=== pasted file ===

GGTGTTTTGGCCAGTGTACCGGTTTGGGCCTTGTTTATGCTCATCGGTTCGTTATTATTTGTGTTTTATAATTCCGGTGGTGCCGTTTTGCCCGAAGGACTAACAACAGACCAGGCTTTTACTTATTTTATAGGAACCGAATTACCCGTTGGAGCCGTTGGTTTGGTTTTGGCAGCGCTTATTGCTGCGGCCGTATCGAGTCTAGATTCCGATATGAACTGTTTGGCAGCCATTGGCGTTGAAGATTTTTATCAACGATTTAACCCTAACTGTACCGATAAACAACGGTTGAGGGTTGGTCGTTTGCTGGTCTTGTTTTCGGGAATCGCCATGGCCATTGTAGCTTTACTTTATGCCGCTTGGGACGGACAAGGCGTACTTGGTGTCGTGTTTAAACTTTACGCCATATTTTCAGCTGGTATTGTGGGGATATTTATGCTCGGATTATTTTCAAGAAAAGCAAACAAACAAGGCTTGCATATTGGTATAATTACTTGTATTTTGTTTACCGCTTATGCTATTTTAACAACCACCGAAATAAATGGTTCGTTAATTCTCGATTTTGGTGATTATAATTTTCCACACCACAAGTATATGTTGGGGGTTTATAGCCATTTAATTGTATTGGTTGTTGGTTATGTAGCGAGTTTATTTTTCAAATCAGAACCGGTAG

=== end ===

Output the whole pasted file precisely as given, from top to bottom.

GGTGTTTTGGCCAGTGTACCGGTTTGGGCCTTGTTTATGCTCATCGGTTCGTTATTATTTGTGTTTTATAATTCCGGTGGTGCCGTTTTGCCCGAAGGACTAACAACAGACCAGGCTTTTACTTATTTTATAGGAACCGAATTACCCGTTGGAGCCGTTGGTTTGGTTTTGGCAGCGCTTATTGCTGCGGCCGTATCGAGTCTAGATTCCGATATGAACTGTTTGGCAGCCATTGGCGTTGAAGATTTTTATCAACGATTTAACCCTAACTGTACCGATAAACAACGGTTGAGGGTTGGTCGTTTGCTGGTCTTGTTTTCGGGAATCGCCATGGCCATTGTAGCTTTACTTTATGCCGCTTGGGACGGACAAGGCGTACTTGGTGTCGTGTTTAAACTTTACGCCATATTTTCAGCTGGTATTGTGGGGATATTTATGCTCGGATTATTTTCAAGAAAAGCAAACAAACAAGGCTTGCATATTGGTATAATTACTTGTATTTTGTTTACCGCTTATGCTATTTTAACAACCACCGAAATAAATGGTTCGTTAATTCTCGATTTTGGTGATTATAATTTTCCACACCACAAGTATATGTTGGGGGTTTATAGCCATTTAATTGTATTGGTTGTTGGTTATGTAGCGAGTTTATTTTTCAAATCAGAACCGGTAG